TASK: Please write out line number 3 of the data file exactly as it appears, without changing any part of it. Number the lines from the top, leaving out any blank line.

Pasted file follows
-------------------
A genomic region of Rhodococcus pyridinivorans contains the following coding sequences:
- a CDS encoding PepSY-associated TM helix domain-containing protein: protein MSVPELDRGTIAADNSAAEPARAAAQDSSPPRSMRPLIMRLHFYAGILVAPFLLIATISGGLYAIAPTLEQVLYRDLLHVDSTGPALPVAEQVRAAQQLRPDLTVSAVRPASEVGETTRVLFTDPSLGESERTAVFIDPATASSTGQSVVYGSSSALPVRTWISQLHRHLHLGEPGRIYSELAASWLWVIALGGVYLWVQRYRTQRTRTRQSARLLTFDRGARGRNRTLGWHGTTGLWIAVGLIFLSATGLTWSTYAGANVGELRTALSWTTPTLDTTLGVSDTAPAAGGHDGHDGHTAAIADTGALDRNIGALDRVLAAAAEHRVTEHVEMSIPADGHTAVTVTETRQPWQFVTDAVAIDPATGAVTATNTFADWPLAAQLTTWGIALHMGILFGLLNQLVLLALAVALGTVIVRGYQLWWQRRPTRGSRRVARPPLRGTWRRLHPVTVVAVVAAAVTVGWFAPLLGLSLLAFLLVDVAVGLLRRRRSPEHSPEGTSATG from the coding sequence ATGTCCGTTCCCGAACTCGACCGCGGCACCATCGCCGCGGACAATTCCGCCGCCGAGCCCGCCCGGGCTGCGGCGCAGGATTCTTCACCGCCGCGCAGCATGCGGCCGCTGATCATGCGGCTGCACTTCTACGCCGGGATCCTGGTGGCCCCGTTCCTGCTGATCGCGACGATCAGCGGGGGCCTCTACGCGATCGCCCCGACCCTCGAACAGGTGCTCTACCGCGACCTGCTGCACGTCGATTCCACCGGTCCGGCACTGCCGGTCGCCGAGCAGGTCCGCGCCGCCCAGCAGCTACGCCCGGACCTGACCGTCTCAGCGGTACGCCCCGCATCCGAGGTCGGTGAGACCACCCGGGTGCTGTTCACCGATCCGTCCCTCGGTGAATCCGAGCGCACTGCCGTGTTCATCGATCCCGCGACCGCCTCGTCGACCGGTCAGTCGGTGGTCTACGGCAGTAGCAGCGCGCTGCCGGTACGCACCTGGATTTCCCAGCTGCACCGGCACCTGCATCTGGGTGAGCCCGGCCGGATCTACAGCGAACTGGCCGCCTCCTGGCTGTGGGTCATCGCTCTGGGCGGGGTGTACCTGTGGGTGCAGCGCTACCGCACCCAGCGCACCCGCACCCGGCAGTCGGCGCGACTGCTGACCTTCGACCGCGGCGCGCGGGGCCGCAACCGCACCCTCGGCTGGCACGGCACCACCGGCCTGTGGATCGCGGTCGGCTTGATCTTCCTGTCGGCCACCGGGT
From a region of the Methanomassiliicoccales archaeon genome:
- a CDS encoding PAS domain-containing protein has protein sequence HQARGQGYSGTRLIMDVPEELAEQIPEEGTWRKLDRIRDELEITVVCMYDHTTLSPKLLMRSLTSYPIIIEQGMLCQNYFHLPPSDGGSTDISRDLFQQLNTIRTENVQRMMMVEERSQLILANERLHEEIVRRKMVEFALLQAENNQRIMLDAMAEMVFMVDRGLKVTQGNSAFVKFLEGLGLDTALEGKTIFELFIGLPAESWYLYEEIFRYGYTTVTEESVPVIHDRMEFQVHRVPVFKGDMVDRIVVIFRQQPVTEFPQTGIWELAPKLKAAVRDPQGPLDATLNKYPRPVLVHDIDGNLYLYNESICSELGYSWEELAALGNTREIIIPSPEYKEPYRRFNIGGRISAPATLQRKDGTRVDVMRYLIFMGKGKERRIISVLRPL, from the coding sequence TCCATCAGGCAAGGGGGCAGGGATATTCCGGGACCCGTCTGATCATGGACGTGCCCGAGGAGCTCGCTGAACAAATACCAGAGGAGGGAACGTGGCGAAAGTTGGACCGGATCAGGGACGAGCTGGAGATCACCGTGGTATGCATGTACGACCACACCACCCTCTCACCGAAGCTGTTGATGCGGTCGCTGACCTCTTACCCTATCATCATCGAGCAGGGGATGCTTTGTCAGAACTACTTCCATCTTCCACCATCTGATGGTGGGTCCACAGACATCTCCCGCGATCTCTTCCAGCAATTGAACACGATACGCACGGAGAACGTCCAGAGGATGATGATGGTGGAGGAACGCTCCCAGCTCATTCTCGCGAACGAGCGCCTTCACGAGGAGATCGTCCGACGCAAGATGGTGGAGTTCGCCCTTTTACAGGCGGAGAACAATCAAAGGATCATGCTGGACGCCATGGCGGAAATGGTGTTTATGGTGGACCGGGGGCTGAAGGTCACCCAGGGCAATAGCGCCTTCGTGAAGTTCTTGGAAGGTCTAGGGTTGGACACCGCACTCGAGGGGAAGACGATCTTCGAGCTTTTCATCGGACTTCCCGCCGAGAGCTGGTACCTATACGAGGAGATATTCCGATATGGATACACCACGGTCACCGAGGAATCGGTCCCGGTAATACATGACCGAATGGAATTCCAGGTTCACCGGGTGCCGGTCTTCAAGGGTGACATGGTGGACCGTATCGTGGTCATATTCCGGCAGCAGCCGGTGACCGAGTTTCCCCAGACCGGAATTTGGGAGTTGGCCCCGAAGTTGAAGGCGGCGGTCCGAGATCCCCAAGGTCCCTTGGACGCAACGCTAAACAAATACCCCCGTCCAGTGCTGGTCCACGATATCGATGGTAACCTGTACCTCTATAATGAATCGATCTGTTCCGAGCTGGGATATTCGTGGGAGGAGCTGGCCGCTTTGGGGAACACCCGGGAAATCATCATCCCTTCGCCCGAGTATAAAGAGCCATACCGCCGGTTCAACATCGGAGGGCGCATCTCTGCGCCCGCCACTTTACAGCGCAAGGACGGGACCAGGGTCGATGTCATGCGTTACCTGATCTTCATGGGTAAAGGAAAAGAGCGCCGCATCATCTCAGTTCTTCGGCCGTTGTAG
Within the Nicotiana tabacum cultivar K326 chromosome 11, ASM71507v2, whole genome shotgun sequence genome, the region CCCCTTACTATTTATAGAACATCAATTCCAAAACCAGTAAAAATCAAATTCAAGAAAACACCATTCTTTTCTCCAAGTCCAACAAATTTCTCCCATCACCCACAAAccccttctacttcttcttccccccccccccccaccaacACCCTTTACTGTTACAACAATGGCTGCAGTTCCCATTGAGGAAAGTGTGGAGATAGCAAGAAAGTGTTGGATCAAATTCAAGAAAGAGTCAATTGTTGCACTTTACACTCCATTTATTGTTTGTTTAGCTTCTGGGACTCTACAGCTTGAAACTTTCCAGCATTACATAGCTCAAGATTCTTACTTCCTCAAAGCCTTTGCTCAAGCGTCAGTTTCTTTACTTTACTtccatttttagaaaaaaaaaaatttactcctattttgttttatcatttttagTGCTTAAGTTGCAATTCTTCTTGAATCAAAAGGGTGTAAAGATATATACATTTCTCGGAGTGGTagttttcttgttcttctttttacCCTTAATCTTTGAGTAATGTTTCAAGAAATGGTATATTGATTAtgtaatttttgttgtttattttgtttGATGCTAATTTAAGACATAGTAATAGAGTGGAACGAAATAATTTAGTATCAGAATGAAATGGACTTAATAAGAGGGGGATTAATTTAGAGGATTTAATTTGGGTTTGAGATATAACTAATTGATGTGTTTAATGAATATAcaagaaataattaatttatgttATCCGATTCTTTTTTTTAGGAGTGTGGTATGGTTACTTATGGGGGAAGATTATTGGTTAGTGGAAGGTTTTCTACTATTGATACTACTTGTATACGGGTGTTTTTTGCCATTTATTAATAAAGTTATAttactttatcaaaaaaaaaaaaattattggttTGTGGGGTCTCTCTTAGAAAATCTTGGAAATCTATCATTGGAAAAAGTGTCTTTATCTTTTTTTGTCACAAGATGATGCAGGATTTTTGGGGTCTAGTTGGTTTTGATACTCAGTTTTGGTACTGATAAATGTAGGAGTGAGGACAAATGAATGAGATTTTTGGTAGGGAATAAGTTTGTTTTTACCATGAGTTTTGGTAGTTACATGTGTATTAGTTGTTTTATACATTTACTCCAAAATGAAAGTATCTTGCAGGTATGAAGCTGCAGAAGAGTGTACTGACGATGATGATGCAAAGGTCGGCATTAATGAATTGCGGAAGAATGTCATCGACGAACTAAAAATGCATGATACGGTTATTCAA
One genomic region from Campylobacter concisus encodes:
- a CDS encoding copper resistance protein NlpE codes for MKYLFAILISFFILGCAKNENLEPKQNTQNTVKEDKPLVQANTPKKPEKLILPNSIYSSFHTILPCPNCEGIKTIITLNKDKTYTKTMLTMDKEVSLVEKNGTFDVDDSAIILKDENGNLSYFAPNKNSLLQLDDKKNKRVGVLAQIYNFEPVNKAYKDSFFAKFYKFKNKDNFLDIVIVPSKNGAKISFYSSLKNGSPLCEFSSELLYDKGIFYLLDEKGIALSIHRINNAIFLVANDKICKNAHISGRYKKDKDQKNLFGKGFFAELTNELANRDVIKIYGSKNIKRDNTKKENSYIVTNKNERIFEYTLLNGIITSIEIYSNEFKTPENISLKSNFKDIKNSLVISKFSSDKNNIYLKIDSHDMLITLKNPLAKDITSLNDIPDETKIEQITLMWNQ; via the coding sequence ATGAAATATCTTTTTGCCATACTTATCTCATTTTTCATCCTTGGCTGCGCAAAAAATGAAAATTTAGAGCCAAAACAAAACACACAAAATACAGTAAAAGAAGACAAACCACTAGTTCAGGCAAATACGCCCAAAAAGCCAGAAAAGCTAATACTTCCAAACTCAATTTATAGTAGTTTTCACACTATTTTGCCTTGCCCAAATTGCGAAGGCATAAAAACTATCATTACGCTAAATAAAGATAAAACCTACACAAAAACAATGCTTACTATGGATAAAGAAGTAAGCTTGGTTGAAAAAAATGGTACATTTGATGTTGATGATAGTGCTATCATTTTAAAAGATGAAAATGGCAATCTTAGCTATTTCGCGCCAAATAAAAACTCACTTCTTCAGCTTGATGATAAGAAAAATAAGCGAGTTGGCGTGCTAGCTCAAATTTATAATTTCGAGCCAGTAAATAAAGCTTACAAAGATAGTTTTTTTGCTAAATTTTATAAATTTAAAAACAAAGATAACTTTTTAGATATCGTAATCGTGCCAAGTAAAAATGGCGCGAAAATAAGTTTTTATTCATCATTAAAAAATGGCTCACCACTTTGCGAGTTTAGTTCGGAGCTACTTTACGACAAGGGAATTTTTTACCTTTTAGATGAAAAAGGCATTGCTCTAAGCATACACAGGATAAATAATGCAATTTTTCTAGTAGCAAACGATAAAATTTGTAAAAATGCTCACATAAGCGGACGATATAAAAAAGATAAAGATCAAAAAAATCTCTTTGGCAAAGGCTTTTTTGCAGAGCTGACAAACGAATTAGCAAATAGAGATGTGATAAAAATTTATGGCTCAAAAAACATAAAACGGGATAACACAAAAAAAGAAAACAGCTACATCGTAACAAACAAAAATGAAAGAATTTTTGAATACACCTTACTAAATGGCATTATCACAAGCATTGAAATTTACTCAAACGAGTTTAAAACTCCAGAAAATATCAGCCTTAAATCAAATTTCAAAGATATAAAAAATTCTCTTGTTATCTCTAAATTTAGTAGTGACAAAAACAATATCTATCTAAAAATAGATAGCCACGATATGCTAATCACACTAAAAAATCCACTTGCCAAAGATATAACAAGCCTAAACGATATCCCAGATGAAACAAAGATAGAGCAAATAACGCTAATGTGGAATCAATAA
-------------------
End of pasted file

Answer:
From a region of the Methanomassiliicoccales archaeon genome: